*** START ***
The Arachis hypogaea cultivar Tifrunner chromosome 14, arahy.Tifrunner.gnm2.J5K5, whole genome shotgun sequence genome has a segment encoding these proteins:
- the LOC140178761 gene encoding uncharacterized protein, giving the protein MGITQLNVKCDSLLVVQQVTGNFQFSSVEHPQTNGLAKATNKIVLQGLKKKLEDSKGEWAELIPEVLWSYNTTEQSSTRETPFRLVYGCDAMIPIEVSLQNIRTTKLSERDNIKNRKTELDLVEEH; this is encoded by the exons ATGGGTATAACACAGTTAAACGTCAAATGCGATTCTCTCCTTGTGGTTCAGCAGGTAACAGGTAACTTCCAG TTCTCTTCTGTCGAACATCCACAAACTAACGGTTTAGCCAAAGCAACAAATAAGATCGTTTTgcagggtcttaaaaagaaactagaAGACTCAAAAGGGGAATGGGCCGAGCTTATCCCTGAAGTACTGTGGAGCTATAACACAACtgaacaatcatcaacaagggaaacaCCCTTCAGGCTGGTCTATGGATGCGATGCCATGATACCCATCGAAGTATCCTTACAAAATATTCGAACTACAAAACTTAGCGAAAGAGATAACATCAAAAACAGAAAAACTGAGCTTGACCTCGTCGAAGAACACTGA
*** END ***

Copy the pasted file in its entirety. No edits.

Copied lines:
The Arachis hypogaea cultivar Tifrunner chromosome 14, arahy.Tifrunner.gnm2.J5K5, whole genome shotgun sequence genome has a segment encoding these proteins:
- the LOC140178761 gene encoding uncharacterized protein, giving the protein MGITQLNVKCDSLLVVQQVTGNFQFSSVEHPQTNGLAKATNKIVLQGLKKKLEDSKGEWAELIPEVLWSYNTTEQSSTRETPFRLVYGCDAMIPIEVSLQNIRTTKLSERDNIKNRKTELDLVEEH; this is encoded by the exons ATGGGTATAACACAGTTAAACGTCAAATGCGATTCTCTCCTTGTGGTTCAGCAGGTAACAGGTAACTTCCAG TTCTCTTCTGTCGAACATCCACAAACTAACGGTTTAGCCAAAGCAACAAATAAGATCGTTTTgcagggtcttaaaaagaaactagaAGACTCAAAAGGGGAATGGGCCGAGCTTATCCCTGAAGTACTGTGGAGCTATAACACAACtgaacaatcatcaacaagggaaacaCCCTTCAGGCTGGTCTATGGATGCGATGCCATGATACCCATCGAAGTATCCTTACAAAATATTCGAACTACAAAACTTAGCGAAAGAGATAACATCAAAAACAGAAAAACTGAGCTTGACCTCGTCGAAGAACACTGA